The backup quarterbacks haven’t inspired much confidence; in other words, they’re garbage. I won’t pretend like they’re marching the O up and down the field. But the line sure hasn’t been doing them any favors.

The interior offensive line was the main focus this offseason when remaking the line, but in truth, should Okung or Barksdale go down (not that either was so great last year, either, but that’s a different story entirely), the options behind them are downright scary. Should Tyreek Burwell, Chris Hairston, or Sam Tevi see meaningful minutes come Autumn, buckle up, ‘cause we’re gonna be in for a long season.

NFL: Los Angeles Rams Training Camp Kirby Lee-USA TODAY Sports

Anthony Lynn came in with the promise of an improved run game and offensive line play, a reputation he’s built throughout his years in the league. He’s had two weeks thus far, and there’s nothing so far to show he can translate that reputation into powder-blue-and-gold success. This is his best opportunity to showcase improvements from more and more practice, as the Rams bring one of the feistiest defenses to the table. Not only are they talented, their biggest offseason acquisition might not have been Sean McVay but The Son of Bum himself, Wade Philips.

The test will be an upwards battle, but I need to see the backup offenses move the chains. Most important will be some sign of life from a line lacking clear talent.

The Balance of Power May Should Have Officially Shifted

Coming into this season, the majority of the offseason focus has centered around fixing an offense that wasn’t the traditional high-flying, efficient unit we’ve grown accustomed to in the Rivers-Gates Era. The first three picks in the draft were spent on offensive talent, and a whole lot of capital was thrown at Russell Okung in order to woo him to The Golden State.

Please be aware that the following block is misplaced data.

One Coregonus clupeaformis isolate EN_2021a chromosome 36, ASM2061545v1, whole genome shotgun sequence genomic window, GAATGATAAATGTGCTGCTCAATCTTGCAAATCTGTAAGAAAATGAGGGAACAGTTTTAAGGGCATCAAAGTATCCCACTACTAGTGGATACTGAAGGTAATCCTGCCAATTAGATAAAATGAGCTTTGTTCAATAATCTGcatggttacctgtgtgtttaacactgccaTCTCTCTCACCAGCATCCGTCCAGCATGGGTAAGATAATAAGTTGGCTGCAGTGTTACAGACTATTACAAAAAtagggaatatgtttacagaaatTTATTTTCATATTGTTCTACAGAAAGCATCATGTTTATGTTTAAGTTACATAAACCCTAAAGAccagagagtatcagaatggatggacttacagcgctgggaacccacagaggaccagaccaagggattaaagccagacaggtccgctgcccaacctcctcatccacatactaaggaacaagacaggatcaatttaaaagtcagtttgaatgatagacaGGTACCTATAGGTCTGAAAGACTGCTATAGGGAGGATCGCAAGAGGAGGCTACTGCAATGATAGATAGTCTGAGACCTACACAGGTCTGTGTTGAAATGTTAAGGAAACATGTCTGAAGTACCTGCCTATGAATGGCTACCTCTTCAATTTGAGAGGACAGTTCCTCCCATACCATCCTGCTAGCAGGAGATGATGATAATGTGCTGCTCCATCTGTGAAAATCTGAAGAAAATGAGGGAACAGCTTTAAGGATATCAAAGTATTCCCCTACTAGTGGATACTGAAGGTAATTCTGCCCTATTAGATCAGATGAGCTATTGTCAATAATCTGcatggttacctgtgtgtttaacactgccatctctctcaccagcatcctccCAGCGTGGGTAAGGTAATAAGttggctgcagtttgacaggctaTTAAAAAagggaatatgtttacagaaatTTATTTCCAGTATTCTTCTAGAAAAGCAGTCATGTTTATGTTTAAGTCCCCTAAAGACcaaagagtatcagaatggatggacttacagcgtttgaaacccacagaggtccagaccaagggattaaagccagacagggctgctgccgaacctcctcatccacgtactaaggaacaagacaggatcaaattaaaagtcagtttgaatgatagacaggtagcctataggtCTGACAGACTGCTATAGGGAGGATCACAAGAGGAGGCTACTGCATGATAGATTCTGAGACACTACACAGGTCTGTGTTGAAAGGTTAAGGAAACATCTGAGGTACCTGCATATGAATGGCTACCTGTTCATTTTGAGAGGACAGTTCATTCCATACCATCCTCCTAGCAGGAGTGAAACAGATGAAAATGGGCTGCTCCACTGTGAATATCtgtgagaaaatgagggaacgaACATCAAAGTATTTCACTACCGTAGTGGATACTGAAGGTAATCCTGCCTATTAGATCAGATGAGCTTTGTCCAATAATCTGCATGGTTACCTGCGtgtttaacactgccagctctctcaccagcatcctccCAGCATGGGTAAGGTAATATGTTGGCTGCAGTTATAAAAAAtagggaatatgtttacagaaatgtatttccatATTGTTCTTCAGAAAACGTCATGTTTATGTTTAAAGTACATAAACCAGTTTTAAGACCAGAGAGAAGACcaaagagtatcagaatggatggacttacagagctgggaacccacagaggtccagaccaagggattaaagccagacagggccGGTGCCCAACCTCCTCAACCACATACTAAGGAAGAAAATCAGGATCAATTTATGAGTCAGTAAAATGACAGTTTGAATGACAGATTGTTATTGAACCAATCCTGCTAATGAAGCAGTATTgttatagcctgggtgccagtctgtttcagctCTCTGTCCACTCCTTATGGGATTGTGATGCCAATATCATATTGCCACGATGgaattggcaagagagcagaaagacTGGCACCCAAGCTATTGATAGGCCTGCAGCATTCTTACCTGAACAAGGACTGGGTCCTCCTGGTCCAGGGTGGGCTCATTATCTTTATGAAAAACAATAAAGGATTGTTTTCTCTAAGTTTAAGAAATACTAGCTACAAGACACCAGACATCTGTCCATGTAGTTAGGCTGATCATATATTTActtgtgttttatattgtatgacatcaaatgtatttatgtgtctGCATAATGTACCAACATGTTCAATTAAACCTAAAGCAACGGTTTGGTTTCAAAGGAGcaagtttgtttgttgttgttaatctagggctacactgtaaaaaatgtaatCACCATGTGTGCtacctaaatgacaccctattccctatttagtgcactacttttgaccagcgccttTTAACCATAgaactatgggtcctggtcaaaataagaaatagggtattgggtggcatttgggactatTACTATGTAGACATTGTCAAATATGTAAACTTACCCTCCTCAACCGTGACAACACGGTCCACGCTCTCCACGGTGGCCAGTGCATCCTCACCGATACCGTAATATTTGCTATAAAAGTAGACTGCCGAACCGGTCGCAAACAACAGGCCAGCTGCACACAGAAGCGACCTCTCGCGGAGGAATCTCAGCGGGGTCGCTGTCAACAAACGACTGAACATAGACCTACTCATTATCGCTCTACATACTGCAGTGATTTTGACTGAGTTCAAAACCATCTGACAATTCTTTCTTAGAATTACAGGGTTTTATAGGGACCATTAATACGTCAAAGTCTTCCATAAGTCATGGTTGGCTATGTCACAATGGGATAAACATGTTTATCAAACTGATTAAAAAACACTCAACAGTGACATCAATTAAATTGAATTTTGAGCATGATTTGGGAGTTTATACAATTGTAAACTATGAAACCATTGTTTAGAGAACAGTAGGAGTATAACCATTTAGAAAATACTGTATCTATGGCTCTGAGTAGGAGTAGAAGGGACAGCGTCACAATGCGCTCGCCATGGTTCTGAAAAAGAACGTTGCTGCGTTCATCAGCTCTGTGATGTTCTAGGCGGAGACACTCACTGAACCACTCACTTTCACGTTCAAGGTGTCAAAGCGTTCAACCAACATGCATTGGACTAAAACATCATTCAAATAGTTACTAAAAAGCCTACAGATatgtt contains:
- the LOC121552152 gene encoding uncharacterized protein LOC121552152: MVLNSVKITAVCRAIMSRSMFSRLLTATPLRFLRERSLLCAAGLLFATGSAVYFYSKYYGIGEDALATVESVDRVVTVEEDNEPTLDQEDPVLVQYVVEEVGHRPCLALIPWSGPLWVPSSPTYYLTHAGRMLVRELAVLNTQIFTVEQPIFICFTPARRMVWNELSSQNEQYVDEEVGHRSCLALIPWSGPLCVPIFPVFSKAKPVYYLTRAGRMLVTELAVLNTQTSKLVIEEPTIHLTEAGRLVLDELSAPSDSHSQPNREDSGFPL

Under Phil, the logic was always that give him a football in his hand and he can bang out a respectable record. Well, after a considerable chunk of time spent slinging the rock, Rivers, while still very talented, is no longer the quarterback he was circa 2008. The team has gone 4-12 and 5-11 the last two season riding the right arm of #17, and something needed to change.

That’s exactly what Tom Telesco has done. He’s built up a previously-weak defense that is exactly the thing Philip Rivers needs to ride off into the sunset with a ring on his finger. There is talent and depth all over that side of the ball, and all the pieces necessary to run Gus Bradley’s 4-3 scheme. Right?

NFL: San Diego Chargers at Denver Broncos Ron Chenoy-USA TODAY Sports

The first unit obviously doesn’t play the whole game, but I haven’t seen anything yet to support all of the hype created throughout the offseason. Every article I read pronounced Bradley’s system as an instant winner, even if it takes time to adjust from running a 3-4 for as long as the Bolts have been doing it. Also, pundits can talk all they want about how Bosa and Ingram are one of the scariest pass-rushing duo’s in the league; the same can be said about how the team has a pair of lockdown cornerbacks in Jason Verrett and Casey Hayward.

There’s something to be said for looking good on paper. For me, I need to start seeing results in front of my eyes before pronouncing the defense on the same level as the teams in Minnesota or Denver or Seattle. Do I believe in the team wearing lightning bolts? Sure. That’s why they call me a fan. But I would love to see some bone-crushing hits by 99 or a pick from 26 tonight to help alleviate some of the concern and validate the hype train as it keeps on chugging.